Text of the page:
Hi 3541Sultan, welcome to Migrant Tales.

      –sure, people make jokes about Turks and other immigrants, but those are just jokes, not hate

      Why should they make any jokes about a person’s ethnicity? Public officials, especially policemen, have different standards. Isn’t it their job to defend immigrants and minorities like any other member of this society?

    • Mark

      Hi Sultan

      Welcome to Migrant Tales.

      Finns arent as racist as people think.

      How racist do you consider that people think Finns are? And if so, why is it like that?

      sure, people make jokes about Turks and other immigrants, but those are just jokes, not hate

      While it’s admirable that you don’t take the jokes seriously, for others, it may have a deeper and more lasting effect. Can I ask some of the jokes that you have heard from Finns? I take it your best friend is a Finn?

      I do have some experience of this kind of ‘banter’. I had a lot of Taffy jokes when I was younger, because I’m Welsh. My name is also the same as a famous person, and so I got a lot of jokes because of that. For some, jokes are just a lazy way to say ‘hello joke fodder!’ Yes, that is how it feels at times.

      Yes, I laughed a lot of it off or gave as good as I got, but the effect of the Welsh jokes was constantly to remind me that I was ‘not one of them’. I didn’t think that it was making me feel more welcome. Fuck, it’s not like I looked different, just born in a different British postcode, but that was enough to have a constant cascade of sheep-shagger jokes following me around like, well, bloody sheep!

      The sensible approach here is that if someone finds a joke offensive, then they can say so without fear of ridicule or retribution and the other person is polite and honest enough to recognise and acknowledge that it might not always be funny, or that, yes, the jokes can be quite negative, and that a person is not being a kill-joy when they express their frustration with those jokes. Indeed, you might only make one of those jokes once a year, but the person hearing it might be hearing it ten times a day!

      If the response is ‘you don’t have a choice but to listen to these because they make US laugh at YOUR expense, and we don’t give a shit and you are just being too fucking sensitive if you don’t find them funny too’, then clearly that’s not exactly being treated with even basic respect and more than likely a sign of a pretty arrogant and hostile attitude.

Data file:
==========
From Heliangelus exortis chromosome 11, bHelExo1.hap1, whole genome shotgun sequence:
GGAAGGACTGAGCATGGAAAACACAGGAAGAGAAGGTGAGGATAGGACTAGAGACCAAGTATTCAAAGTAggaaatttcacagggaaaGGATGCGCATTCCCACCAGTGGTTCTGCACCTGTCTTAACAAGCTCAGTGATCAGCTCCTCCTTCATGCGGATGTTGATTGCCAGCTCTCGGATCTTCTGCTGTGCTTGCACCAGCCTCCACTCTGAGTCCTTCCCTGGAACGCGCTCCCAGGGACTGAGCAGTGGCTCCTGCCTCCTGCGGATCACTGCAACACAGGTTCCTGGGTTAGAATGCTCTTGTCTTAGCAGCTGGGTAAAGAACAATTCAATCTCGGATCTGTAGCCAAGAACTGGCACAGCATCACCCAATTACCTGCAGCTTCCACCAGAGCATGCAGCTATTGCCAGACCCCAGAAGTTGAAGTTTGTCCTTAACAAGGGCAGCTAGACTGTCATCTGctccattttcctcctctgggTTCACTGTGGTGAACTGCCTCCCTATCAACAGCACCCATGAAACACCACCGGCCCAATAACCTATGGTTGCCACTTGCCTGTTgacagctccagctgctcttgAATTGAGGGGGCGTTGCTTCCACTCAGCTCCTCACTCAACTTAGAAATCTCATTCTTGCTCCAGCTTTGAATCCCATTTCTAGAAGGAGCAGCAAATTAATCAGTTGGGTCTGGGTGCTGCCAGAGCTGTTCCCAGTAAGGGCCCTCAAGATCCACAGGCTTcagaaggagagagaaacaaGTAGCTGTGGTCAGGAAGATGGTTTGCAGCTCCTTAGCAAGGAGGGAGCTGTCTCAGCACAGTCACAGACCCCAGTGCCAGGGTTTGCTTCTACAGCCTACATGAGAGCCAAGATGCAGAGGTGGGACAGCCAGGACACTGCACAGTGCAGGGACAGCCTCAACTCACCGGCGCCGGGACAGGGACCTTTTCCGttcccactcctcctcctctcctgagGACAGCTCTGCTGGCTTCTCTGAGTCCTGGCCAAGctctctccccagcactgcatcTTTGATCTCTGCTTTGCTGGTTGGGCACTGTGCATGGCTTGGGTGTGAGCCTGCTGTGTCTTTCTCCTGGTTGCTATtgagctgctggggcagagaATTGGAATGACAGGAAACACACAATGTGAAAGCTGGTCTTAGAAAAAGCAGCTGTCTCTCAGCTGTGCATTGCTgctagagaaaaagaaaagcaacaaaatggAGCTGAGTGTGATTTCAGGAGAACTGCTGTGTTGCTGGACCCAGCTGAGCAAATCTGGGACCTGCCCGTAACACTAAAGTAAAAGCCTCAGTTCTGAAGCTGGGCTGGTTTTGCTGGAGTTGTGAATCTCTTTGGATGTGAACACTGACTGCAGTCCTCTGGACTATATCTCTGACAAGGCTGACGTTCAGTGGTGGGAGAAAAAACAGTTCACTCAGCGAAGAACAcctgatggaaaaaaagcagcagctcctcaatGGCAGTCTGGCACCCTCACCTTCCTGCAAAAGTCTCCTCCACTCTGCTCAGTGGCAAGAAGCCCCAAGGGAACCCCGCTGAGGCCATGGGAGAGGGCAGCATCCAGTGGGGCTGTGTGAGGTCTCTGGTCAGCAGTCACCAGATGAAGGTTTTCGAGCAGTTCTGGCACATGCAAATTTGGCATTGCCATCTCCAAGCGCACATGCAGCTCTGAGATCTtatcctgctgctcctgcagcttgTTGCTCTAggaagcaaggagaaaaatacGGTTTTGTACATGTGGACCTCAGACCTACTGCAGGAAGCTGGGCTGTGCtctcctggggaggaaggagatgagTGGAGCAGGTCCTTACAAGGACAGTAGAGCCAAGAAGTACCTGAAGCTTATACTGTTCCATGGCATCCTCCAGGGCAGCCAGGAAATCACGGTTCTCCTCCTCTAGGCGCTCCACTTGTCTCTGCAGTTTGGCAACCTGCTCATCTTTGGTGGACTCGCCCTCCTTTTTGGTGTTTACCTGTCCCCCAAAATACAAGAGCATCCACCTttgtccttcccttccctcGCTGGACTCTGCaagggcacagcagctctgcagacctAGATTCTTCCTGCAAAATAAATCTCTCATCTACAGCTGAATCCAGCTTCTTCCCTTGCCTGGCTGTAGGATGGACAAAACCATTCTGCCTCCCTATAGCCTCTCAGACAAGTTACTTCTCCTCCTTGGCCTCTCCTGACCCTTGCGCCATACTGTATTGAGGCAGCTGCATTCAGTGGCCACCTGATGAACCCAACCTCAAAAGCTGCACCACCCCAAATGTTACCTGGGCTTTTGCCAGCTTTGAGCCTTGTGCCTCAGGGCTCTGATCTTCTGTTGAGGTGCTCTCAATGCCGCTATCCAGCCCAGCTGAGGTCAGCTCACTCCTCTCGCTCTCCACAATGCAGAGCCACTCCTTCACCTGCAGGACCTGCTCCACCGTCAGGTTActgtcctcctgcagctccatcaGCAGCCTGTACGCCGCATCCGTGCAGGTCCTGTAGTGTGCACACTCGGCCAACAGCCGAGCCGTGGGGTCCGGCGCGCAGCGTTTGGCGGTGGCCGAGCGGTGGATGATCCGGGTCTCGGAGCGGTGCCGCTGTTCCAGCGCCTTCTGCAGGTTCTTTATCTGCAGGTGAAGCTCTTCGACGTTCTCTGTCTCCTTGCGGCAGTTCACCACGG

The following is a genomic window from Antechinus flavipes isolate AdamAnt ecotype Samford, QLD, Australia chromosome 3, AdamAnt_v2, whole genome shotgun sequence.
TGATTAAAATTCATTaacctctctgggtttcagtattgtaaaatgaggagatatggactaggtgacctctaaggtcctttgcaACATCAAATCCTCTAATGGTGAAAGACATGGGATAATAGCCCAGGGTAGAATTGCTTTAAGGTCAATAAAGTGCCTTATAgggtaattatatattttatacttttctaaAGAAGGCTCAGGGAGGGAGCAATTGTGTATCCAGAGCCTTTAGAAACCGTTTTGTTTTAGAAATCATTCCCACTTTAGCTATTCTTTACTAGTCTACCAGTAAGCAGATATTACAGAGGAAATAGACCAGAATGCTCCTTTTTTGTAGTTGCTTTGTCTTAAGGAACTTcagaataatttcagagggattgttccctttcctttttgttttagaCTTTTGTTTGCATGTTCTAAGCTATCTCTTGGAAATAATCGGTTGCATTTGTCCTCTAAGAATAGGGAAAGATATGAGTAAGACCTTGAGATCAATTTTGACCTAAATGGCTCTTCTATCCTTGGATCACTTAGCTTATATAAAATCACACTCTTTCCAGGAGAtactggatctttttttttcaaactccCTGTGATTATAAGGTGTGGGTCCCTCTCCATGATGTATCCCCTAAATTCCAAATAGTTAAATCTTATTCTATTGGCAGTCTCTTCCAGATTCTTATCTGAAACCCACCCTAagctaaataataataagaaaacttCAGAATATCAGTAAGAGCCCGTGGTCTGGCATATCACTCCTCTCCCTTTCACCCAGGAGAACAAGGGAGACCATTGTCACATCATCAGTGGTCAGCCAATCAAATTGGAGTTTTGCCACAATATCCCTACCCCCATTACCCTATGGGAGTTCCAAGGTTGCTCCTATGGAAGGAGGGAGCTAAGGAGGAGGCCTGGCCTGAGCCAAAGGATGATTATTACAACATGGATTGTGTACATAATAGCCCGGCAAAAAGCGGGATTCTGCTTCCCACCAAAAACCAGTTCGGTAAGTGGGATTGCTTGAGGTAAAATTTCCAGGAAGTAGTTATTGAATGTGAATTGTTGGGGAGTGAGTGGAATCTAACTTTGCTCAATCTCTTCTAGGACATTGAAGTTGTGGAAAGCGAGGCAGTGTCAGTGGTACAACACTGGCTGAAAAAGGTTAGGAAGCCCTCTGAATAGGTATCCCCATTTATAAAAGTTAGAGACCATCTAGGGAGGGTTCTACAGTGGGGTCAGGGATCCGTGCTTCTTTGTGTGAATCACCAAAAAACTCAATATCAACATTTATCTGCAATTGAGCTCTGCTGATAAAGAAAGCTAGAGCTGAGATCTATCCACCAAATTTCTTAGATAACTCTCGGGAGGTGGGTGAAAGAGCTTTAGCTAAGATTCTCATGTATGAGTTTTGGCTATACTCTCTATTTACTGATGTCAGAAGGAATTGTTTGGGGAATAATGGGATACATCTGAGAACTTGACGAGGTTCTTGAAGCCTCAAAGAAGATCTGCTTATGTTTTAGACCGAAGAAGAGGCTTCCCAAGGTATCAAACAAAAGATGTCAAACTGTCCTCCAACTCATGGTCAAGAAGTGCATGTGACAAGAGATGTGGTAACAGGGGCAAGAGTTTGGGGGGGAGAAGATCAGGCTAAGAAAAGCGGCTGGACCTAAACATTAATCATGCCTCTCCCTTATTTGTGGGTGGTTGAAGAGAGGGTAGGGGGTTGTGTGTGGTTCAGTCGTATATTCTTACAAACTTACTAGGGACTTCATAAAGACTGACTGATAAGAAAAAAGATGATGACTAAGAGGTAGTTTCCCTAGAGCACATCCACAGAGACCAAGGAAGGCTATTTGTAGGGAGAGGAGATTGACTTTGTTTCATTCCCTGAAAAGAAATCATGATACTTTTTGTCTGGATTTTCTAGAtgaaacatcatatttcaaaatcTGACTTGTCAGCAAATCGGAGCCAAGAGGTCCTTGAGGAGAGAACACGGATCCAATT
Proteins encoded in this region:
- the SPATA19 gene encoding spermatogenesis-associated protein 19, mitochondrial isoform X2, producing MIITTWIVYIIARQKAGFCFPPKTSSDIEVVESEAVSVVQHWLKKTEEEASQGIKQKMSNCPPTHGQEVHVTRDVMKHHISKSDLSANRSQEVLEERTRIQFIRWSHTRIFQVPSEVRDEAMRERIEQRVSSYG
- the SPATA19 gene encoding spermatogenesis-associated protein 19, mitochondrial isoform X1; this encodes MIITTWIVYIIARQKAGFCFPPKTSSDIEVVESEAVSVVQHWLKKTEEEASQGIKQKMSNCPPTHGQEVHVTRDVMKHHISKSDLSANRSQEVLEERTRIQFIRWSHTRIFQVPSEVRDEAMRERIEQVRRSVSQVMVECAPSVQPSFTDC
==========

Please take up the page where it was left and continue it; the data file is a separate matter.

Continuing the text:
For a policeman whose duty it is to police hate crime on the internet to not understand the negative ramifications of being seen to perpetuate those negative stereotypes through jokes about Roma is fucking unbelievable to be frank. But maybe he’s just a thick ignorant twat that shouldn’t be anywhere near the police force! A joke, of course! The fact that 95% of Finns reading the article are sticking up for him makes me angry and sad! I only hope that is just the Iltalehti readers and not Finland as a whole! Somehow I doubt it!

  4. Make love not racism

    Do you want to make Fobba pay for his racist hate speech? Then come and sign this petition to make Fobba resign from his duties as an internet police:

    http://www.adressit.com/eroa_fobba

    At the bottom of the page, put in your details as following:

    First name
    Surname
    City/town
    Country
    Email
    Do I want my signature to be visible to everyone (Y/N)

    We can do this! Let’s show the Finnish police force that we the people will not tolerate racism and indiscrimination amongst their ranks!

  5. purjopora

    I, too, do think that publicly visible people should choose their words carefully, but in my honest opinion this issue is being blown out of proportion. It’s just an isolated comment, which originated from someone else’s mind, which Fobba found amusing and innocently wanted to share with the world via his personal Twitter account. Turns out that there are people who were offended by that because of racist content, which very likely wasn’t intended to happen, considering his past actions, the lack of previous racist comments and the very intention of his job. It’s not like he’s one of the True Finns MPs with an apparent vendetta against anyone not from a first-world country. Should we really get on (or even start) the lynch mob bandwagon when someone famous makes a comment, which inadvertently contains material that offends someone?